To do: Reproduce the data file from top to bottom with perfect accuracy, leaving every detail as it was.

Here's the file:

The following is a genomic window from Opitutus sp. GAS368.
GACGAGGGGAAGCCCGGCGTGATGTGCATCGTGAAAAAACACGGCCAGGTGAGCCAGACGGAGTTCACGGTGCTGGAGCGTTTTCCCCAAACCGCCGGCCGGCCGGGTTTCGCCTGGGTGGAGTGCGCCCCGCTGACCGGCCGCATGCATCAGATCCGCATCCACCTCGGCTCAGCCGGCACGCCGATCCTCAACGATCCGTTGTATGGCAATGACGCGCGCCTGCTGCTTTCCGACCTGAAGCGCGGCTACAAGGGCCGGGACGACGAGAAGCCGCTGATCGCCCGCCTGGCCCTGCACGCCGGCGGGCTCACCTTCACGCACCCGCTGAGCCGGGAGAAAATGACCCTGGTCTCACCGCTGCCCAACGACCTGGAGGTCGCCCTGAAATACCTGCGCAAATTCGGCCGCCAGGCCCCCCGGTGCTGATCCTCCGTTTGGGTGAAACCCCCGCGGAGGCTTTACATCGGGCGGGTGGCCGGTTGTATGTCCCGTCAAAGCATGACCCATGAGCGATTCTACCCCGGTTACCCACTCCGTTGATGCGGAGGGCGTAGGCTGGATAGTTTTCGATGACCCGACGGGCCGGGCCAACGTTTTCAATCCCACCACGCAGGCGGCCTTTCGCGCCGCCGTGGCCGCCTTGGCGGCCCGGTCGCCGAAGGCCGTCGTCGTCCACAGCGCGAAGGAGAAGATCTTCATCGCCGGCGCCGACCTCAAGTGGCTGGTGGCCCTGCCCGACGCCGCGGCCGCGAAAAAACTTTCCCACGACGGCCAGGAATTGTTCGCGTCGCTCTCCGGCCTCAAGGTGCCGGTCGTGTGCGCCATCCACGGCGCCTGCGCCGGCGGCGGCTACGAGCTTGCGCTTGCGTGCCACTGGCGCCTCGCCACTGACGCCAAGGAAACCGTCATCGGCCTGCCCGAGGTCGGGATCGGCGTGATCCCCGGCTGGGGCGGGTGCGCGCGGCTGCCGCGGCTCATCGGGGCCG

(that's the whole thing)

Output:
The following is a genomic window from Opitutus sp. GAS368.
GACGAGGGGAAGCCCGGCGTGATGTGCATCGTGAAAAAACACGGCCAGGTGAGCCAGACGGAGTTCACGGTGCTGGAGCGTTTTCCCCAAACCGCCGGCCGGCCGGGTTTCGCCTGGGTGGAGTGCGCCCCGCTGACCGGCCGCATGCATCAGATCCGCATCCACCTCGGCTCAGCCGGCACGCCGATCCTCAACGATCCGTTGTATGGCAATGACGCGCGCCTGCTGCTTTCCGACCTGAAGCGCGGCTACAAGGGCCGGGACGACGAGAAGCCGCTGATCGCCCGCCTGGCCCTGCACGCCGGCGGGCTCACCTTCACGCACCCGCTGAGCCGGGAGAAAATGACCCTGGTCTCACCGCTGCCCAACGACCTGGAGGTCGCCCTGAAATACCTGCGCAAATTCGGCCGCCAGGCCCCCCGGTGCTGATCCTCCGTTTGGGTGAAACCCCCGCGGAGGCTTTACATCGGGCGGGTGGCCGGTTGTATGTCCCGTCAAAGCATGACCCATGAGCGATTCTACCCCGGTTACCCACTCCGTTGATGCGGAGGGCGTAGGCTGGATAGTTTTCGATGACCCGACGGGCCGGGCCAACGTTTTCAATCCCACCACGCAGGCGGCCTTTCGCGCCGCCGTGGCCGCCTTGGCGGCCCGGTCGCCGAAGGCCGTCGTCGTCCACAGCGCGAAGGAGAAGATCTTCATCGCCGGCGCCGACCTCAAGTGGCTGGTGGCCCTGCCCGACGCCGCGGCCGCGAAAAAACTTTCCCACGACGGCCAGGAATTGTTCGCGTCGCTCTCCGGCCTCAAGGTGCCGGTCGTGTGCGCCATCCACGGCGCCTGCGCCGGCGGCGGCTACGAGCTTGCGCTTGCGTGCCACTGGCGCCTCGCCACTGACGCCAAGGAAACCGTCATCGGCCTGCCCGAGGTCGGGATCGGCGTGATCCCCGGCTGGGGCGGGTGCGCGCGGCTGCCGCGGCTCATCGGGGCCG